July 16, 2010
There appears to be no sex bias in being targeted. Men and women are equally likely to report being bullied at work (Namie, 2007; Rayner, 1997; Zapf et al., 2003). However, organizational position and certain traits or behaviors are linked to being targeted. Organizational position is inversely associated with being targeted. The higher organizational position, the lower the incidence of bullying; low-status workers are simply more vulnerable (Hodson et al., 2006).
Certain traits, behaviors, or markers are associated with increased risk, but the inconsistency of associated markers fails to convey a reliable picture of targets. For example, appearing too weak, anxious, submissive, unassertive, or conflict-aversive is claimed to provoke aggression in others (Coyne et al., 2000). Conversely, communicating aggressively, rejecting less-ethical group norms, and overachieving are also suggested as antecedents to being targeted (Adams & Crawford, 1992). On one hand, targets are characterized as “literal minded, ... somewhat unsophisticated ... overachiever[s]” (Brodsky, 1976, p.89) who lack social, communication skills, have low self-esteem, and are suspicious of others (Coyne et al., 2000). On the other hand, research identifies employees who are particularly talented, conscientious, and well-liked by others as persons likely to be targeted (Coyne, Chong, Seigne, & Randall, 2003; Lutgen-Sandvik, 2006; Namie, 2003a). Plainly, there is no clear marker-cluster that categorizes targets.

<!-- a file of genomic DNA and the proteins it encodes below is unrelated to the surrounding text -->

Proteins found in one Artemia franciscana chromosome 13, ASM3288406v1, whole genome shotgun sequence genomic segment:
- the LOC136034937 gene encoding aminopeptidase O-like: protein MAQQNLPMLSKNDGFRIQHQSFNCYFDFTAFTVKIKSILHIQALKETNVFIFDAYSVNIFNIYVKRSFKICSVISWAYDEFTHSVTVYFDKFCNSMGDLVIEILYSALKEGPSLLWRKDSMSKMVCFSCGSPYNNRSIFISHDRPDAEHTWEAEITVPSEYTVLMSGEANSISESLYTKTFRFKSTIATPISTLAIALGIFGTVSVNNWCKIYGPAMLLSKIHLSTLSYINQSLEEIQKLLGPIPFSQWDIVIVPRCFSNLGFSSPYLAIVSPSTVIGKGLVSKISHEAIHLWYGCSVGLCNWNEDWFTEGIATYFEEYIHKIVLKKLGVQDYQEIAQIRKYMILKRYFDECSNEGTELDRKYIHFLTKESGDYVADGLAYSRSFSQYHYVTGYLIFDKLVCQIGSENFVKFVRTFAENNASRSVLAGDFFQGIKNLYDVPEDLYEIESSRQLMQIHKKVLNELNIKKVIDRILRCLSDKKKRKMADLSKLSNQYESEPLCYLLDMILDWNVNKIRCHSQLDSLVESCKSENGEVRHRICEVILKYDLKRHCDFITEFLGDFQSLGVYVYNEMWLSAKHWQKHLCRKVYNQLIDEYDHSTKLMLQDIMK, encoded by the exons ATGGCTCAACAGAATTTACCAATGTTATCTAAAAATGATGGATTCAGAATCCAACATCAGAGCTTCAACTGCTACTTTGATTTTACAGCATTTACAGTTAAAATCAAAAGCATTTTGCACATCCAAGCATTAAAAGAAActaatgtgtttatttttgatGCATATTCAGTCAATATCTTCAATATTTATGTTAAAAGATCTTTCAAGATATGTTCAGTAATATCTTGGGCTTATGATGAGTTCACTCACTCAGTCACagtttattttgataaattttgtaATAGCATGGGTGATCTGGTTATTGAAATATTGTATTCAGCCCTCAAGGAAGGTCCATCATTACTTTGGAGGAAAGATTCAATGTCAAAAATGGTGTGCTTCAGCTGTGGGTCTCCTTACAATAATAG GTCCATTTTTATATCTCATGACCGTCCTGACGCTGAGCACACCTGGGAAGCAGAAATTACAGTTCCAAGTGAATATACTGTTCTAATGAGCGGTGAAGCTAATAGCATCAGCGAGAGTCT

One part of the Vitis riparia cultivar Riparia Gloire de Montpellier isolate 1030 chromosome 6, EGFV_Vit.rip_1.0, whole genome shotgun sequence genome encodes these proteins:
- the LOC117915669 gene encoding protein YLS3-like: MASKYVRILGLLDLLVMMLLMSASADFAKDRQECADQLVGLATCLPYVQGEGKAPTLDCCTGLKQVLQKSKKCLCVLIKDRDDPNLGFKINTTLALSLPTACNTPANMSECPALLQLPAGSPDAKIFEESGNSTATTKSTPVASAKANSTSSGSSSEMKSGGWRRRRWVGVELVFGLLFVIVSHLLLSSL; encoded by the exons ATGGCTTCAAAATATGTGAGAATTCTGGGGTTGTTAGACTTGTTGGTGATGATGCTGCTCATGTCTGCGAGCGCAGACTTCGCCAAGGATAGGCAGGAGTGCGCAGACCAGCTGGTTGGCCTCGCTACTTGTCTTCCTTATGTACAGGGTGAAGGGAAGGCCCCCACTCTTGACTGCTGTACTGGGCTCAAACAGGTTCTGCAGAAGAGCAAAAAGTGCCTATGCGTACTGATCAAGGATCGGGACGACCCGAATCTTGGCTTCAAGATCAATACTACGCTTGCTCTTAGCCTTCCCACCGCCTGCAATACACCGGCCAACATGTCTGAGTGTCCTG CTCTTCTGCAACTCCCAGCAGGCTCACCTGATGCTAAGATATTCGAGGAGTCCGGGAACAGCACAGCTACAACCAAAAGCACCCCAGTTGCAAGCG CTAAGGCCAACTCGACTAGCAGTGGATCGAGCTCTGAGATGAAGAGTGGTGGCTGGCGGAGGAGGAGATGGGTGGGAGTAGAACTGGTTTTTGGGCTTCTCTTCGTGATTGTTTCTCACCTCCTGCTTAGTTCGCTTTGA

Whether men or women are more likely to be reported as bullies has yet to be resolved. Research findings are mixed; some suggest that bullies seem to be male more often (Hoel & Cooper, 2000; Zapf et al., 2003), and others suggest the opposite (Namie, 2003a). There does appear to be a relationship between position and bullying others—supervisors or upper- managers are identified as abusers in 60 to 80 percent of cases (e.g., Hoel & Cooper, 2000; Lutgen-Sandvik et al., 2007; Namie, 2003a; Rayner, 1997). In a nationally representative survey (Namie, 2007), 72 percent of reported bullies were managers, some of whom had the sponsorship and support of executives, managerial peers, or human resources.
Workplace violence researchers have invested considerable effort in identifying precursors of potentially violent organizational actors. The traits and behaviors associated with such aggression likely play a part in bullying. These include lack of self control, self-reflection, empathy and perspective-taking (Douglas & Martinko, 2001); personal volatility; history or tendency toward depression; Theory X beliefs; Type A personalities; negative affectivity; and unstable, unrealistic high self-esteem (Neuman & Baron, 1998; Tepper, 2000; Zapf & Einarsen, 2003). For example, inflated views of self that are “unstable or heavily dependent on external validation” (Zapf & Einarsen, 2003, p. 168) are particularly vulnerable to being interrogated, contradicted, or censured.